In a classic tale of who said what to whom, the Court of Appeals for the Federal Circuit overturned an earlier infringement ruling of Purdue University’s patent by ACell, Inc. and denied adding a Purdue inventor to the ACell patent based in part on the inventor’s testimony to the USPTO. Cook Biotech Inc. and Purdue Research Foundation v. Acell, Inc. et al. (Aug. 18, 2006; 05-1458, -1558, -1559)

The technology involves tissue-engineered biomaterial that was developed by ACell, but allegedly infringed on a patent owned by the Purdue Research Foundation and licensed to Cook Biotech Inc. The graft material can be implanted at the site of an injury or damaged tissue to stimulate a unique healing response. Instead of scar tissue, the extracellular matrix remodels new tissue, allowing the body to heal almost as if it had not been injured.

This was an appeal of a jury’s finding that ACell’s product, ACell Vet™, infringed U.S. Patent No. 5,554,389, owned by Purdue Research Foundation and that Drs. Badylak and Spievack willfully induced ACell to infringe. Purdue Research Foundation is responsible for Purdue University’s technology-transfer program.

The CAFC found that the district court erred in its claim construction and that the ACell Vet™ product cannot infringe the ’389 patent. The CAFC also denied Purdue’s appeal of the district court’s rulings in favor of ACell and co-defendants Alan Spievack and Stephen Badylak regarding who was the inventor.

The ’389 patent is directed to a urinary bladder submucosa derived tissue graft composition comprising bladder submucosal tissue “delaminated from the abluminal muscle layers and at least the luminal portion of the tunica mucosa of the urinary bladder tissue,” that can be implanted to replace or support damaged or diseased tissues. Claim 1 is for “A composition comprising urinary bladder submucosa delaminated from both the abluminal muscle layers and at least the luminal portion of the tunica mucosa of a segment of a urinary bladder of a warm blooded vertebrate.” The ’389 patent names four inventors, one of whom is Badylak who assigned his rights to Purdue.

Spievack, a Harvard University professor and surgeon, visited Badylak at Purdue University and discussed his work on graft compositions. Spievack tried to obtain a license from Purdue for non-SIS products but when turned down, he worked on what he considers to be his own UBM technology, the subject of the ’265 patent and U.S. Patent No. 6,579,538 claiming a tissue graft composition including an epithelial basement membrane (UBM).

While the ’265 patent was still pending, Purdue asked the USPTO to declare an interference claiming that four other individuals, including Badylak, were co-inventors with Spievack of the invention claimed in the ’265 patent.

Purdue sought to establish on summary judgment that Badylak is a joint inventor of the ’265 patent alleging that he collaborated with Spievack in developing the urinary bladder as a tissue graft composition. But, since they failed to assert that Badylak is the sole inventor, they were limited to “omitted” inventors.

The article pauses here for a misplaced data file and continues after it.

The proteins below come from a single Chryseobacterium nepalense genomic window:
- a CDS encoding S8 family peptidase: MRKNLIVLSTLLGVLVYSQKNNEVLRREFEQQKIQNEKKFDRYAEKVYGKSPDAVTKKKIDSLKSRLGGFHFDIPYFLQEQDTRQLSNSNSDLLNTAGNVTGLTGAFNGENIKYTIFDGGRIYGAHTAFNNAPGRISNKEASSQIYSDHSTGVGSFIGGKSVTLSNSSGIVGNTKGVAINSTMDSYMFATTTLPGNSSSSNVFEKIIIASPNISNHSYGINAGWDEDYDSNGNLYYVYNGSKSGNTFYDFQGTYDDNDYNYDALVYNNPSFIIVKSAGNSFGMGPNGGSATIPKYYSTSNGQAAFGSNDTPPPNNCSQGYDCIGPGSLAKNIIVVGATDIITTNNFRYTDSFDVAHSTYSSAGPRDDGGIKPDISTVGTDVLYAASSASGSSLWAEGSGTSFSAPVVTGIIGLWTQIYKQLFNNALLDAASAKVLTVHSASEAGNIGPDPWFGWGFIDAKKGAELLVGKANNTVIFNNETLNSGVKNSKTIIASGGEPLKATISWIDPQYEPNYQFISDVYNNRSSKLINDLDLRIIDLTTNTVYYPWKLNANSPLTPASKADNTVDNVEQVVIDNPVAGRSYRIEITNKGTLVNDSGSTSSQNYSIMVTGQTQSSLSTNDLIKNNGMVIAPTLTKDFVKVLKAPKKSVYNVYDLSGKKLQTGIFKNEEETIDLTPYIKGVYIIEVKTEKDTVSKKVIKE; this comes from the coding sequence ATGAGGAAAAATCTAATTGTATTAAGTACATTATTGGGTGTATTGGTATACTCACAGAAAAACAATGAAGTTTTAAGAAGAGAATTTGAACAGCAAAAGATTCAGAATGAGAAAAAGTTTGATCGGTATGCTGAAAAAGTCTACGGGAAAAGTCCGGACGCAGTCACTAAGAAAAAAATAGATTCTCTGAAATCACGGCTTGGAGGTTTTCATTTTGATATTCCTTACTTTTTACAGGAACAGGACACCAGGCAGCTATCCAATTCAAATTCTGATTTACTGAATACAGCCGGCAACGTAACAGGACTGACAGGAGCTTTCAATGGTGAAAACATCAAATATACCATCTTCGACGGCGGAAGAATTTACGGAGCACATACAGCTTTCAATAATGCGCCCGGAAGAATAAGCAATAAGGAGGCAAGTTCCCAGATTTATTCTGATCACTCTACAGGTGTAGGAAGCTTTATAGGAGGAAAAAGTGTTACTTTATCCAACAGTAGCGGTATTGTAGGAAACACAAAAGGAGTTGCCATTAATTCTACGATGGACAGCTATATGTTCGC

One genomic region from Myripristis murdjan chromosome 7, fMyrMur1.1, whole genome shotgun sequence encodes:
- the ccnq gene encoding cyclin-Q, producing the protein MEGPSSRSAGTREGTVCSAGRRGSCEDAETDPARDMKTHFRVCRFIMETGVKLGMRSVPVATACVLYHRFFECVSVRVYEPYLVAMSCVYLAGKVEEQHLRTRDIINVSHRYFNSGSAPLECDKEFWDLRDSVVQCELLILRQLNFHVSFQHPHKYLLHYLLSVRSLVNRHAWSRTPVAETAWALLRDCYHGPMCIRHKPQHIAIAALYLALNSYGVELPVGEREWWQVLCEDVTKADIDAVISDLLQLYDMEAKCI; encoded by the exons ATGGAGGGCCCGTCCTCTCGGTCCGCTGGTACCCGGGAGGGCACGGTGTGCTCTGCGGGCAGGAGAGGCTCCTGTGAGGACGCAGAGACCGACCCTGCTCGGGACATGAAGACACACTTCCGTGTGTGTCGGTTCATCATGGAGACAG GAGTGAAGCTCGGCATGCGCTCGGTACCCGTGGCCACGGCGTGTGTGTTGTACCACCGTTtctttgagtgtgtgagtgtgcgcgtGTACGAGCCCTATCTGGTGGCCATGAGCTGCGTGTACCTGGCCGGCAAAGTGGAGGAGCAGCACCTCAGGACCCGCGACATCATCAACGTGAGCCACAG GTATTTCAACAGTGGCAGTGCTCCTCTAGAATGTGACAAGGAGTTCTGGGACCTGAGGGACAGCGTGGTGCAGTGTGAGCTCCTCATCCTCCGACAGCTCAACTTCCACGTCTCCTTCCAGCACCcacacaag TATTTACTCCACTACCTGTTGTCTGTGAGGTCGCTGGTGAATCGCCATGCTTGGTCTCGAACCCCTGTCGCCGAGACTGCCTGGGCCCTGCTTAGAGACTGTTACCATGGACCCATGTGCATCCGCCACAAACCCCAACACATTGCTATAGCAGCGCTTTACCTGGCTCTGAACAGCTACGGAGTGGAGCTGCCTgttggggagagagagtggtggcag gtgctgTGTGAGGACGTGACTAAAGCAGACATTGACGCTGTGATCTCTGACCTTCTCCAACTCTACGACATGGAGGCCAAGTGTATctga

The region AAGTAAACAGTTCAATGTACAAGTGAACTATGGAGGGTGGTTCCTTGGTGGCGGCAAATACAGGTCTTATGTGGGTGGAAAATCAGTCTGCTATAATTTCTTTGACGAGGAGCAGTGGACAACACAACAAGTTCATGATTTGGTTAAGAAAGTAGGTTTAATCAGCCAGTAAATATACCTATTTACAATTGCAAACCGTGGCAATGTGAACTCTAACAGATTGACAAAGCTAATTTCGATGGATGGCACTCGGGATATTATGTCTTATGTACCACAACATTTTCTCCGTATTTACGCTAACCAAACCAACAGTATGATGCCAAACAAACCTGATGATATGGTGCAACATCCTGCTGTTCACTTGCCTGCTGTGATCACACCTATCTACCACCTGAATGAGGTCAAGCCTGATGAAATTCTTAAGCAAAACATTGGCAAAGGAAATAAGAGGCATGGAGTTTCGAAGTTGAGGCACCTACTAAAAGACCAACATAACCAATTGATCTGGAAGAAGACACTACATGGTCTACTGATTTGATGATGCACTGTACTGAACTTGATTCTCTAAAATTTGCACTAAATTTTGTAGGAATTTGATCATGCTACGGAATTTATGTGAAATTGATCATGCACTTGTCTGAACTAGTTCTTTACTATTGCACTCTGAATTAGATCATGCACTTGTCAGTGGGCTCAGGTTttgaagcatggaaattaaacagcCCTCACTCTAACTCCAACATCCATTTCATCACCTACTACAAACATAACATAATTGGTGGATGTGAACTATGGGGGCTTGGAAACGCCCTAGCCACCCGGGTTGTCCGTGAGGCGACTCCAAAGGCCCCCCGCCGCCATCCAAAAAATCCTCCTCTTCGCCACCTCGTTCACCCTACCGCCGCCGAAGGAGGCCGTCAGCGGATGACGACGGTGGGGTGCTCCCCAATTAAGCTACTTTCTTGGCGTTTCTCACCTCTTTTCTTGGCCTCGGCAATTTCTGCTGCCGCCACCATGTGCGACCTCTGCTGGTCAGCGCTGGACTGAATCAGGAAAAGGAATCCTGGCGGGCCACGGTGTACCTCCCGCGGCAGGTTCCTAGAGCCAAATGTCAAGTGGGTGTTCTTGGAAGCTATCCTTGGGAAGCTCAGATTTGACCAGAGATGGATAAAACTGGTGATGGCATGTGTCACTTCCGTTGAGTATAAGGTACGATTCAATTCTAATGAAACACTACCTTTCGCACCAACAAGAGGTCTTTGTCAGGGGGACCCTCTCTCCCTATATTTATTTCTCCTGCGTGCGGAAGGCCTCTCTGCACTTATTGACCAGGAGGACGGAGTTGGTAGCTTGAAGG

The district court didn’t buy it based in no small part on the fact that Badylak had filed papers under oath with the PTO in which he denied inventorship of the ’265 patent (oops!).

Whilte Purdue argued that Badylak worked on a graft composition that included the basement membrane as early as 1994 and that Badylak collaborated with Spievack before the priority date of the Disputed Patents, The CAFC was unmoved. Specifically, Purdue argued that the only other evidence offered as corroboration of Spievack’s alleged completion of the invention was Spievack’s unwitnessed laboratory notebooks, which are legally insufficient corroboration.

However, ACell asserted: (1) there is no evidence that Badylak communicated a contribution to Spievack’s invention during the relevant time period, (2) Purdue admitted under oath that Spievack is an inventor of the ’265 patent, (3) the 1994 Disclosure does not reveal a basement membrane composition, and (4) Badylak disavowed any role in the conception of the invention claimed in the ’265 patent in his testimony and in a letter he sent to the PTO.

The CAFC held that:

First, we do not read Purdue’s brief as challenging the district court’s determination that Spievack is an inventor of the ’265 patent. In fact, Purdue admitted as much when it represented that Spievack was a co-inventor in an application it submitted to the PTO to provoke an interference with the ’265 patent.

Second, the only record evidence argued by Purdue to create a genuine issue of material fact is the 1994 Disclosure and Spievack’s testimony in which he stated that “[Badylak] and I had talked about the basement membrane stuff somewhere along in ’97 and ’98, because I know at some point I had told him about my―the studies I had done in Boston with the dog bladders that we were talking about.” (Spievack Dep. 38:4-7, Aug. 24, 2004.) Spievack’s testimony, however, is not sufficient to create a genuine issue of material fact as to whether Badylak contributed “to the conception of the claimed invention that is not insignificant in quality” by sharing his knowledge of graft compositions, some of which is reflected in the 1994 Disclosure. See Eli Lilly & Co. v. Aradigm, 376 F.3d 1352, 1358-59 (Fed. Cir. 2004). This is especially so in light of Badylak’s disavowal of having conceived of, reduced to practice, or recognized the importance of a basement membrane graft composition.

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